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Keeping Time

Discussion in 'General Instruction [BG]' started by bcarll, Aug 20, 2002.


  1. bcarll

    bcarll

    Oct 16, 2001
    Been doing my note reading studies and real proud of my progress. With just a half hour a day devoted to note reading I have gotten pretty good in just a month. Now reading sharps and flats( key of F & G) but see no problem with advancing to other keys. I was talking to a friend who is studying classical guitar about keeping time and my concerns about how you mentally or physically count quarter and sixteenth notes and he said his teacher counts out loud saying DAH for quarter notes and DIT for sixteenth notes. Kinda like a morse code sound. Have any of you ever heard of this and do you recommend counting like this? Of course a metronome is being used too.

    bcarll
     
  2. bcarll

    bcarll

    Oct 16, 2001
    Sorry if this overlapped a previous post called Do you Count? (poll) but no one really answered this question in the poll other than to say I don't count.

    bcarll
     
  3. I was taught differently. Now I don't necessarily count it out, but when I'm site reading something difficult, these old ways to sound em out are sure helpful.

    But Quarters we're always counted 1, 2, 3, 4

    Eigth (did I spell that right? man I'm out of it) notes would be counted 1 and 2 and 3 and 4 and

    Sixteenth notes were counted 1 e and a 2 e and a 3 e and a 4 e and a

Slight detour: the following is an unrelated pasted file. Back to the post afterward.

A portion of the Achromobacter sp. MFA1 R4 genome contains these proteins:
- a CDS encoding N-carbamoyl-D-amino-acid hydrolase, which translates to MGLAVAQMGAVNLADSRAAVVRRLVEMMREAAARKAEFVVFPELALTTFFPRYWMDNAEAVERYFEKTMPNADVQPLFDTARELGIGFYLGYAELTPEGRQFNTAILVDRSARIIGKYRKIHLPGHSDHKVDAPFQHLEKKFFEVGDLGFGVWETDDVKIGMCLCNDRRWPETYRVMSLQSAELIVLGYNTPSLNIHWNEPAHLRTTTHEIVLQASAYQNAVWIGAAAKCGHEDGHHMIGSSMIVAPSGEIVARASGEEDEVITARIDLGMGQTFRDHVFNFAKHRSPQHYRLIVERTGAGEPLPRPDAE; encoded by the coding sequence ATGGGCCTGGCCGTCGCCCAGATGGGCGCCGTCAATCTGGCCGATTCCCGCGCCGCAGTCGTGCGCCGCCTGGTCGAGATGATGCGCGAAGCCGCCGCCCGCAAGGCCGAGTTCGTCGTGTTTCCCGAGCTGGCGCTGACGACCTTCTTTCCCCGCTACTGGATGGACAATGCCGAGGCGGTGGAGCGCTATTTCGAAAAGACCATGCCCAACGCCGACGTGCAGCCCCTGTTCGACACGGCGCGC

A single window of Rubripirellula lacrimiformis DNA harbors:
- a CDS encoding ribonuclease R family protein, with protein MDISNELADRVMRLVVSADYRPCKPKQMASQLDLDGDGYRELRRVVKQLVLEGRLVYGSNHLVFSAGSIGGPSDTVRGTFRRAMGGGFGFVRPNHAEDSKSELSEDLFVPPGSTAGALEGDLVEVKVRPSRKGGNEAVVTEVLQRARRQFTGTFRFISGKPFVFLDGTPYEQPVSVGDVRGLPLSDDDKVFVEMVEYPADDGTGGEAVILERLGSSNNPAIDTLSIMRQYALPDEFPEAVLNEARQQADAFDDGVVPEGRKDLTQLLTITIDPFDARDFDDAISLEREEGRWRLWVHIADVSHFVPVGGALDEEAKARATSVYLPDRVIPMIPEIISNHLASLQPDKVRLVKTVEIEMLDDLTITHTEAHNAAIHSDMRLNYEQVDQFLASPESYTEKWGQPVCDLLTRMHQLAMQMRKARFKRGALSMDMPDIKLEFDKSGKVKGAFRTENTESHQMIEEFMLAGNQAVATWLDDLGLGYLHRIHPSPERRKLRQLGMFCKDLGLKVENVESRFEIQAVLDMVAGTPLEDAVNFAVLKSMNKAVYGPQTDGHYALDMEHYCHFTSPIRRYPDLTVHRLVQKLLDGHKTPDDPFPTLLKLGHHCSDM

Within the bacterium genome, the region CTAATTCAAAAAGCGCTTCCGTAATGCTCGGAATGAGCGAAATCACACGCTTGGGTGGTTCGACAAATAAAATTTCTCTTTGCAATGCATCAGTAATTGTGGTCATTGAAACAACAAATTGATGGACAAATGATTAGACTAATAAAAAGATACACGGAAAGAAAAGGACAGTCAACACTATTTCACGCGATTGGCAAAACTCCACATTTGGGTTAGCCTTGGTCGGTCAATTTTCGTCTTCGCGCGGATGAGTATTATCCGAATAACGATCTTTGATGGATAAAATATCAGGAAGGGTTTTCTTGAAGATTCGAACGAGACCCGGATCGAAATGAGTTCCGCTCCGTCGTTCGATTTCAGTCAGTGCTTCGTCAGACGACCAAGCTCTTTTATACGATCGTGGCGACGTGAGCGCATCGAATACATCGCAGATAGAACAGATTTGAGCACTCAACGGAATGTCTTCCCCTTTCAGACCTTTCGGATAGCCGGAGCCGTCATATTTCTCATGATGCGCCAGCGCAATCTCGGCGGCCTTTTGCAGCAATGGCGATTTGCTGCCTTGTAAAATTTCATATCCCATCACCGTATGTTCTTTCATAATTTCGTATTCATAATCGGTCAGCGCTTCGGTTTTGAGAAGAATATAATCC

Triplets were counted as TRI-PA-LET


    I have never heard about the Dit Dah way... I know that brass/reed instruments are often instructed to say Dit, Dat, and Dah as a way for syncopation.

    Than again, my way might not be the best.
     
  4. JimK

    JimK

    Dec 12, 1999
    It's called phonetics, right? ;)

    Anyway, I do like Ed Friedland's(writes a column in Bass Player mag) "hig-a-dee" thingee for triplets.

    For 1/16th note triplets-
    "Hig-a-dee Bog-a-dee"
    (...& you can use the above for consecutive 1/8th triplets &/or rests).
     
  5. CS

    CS

    Dec 11, 1999
    UK
    My son's snare drum teacher taught him

    tea
    coffee
    lemonade
    coca-cola
     
  6. The Lowest

    The Lowest

    May 17, 2002
    New Jersey
    When I practice with a metronome I like to count so that the metronome clicks on 2 and 4. I think this helps in developing a groove. It emulates the snare drum for a funk or rock drummer and the hi-hat for a jazz drummer.
     
  7. Chris Fitzgerald

    Chris Fitzgerald Student of Life Staff Member Administrator

    Oct 19, 2000
    Louisville, KY

    I don't really know why, but every time I read this I get this ****-eating grin on my face and just have to laugh.
     
  8. hayngman

    hayngman

    Aug 20, 2002
    Wise County, TX
    Me too bro.:D
     
  9. JimK

    JimK

    Dec 12, 1999
    ...whatever works. ;)

    Actually, I like Chris S's son's thing.
    "Lemonade", anyone?
     
  10. Bruce Lindfield

    Bruce Lindfield Unprofessional TalkBass Contributor Gold Supporting Member

    Drummers love mnemonics! At Jazz Summerschool recently, I was talking about the "cascara" drum pattern for use with Tumbaos in Latin music and one of the student tutors who is a drummer, came out with a phrase to help remember this - unfortunately I can't remember what it was! ;)
     
  11. Bruce Lindfield

    Bruce Lindfield Unprofessional TalkBass Contributor Gold Supporting Member

    PS Here's a cascara illustration:

    [​IMG]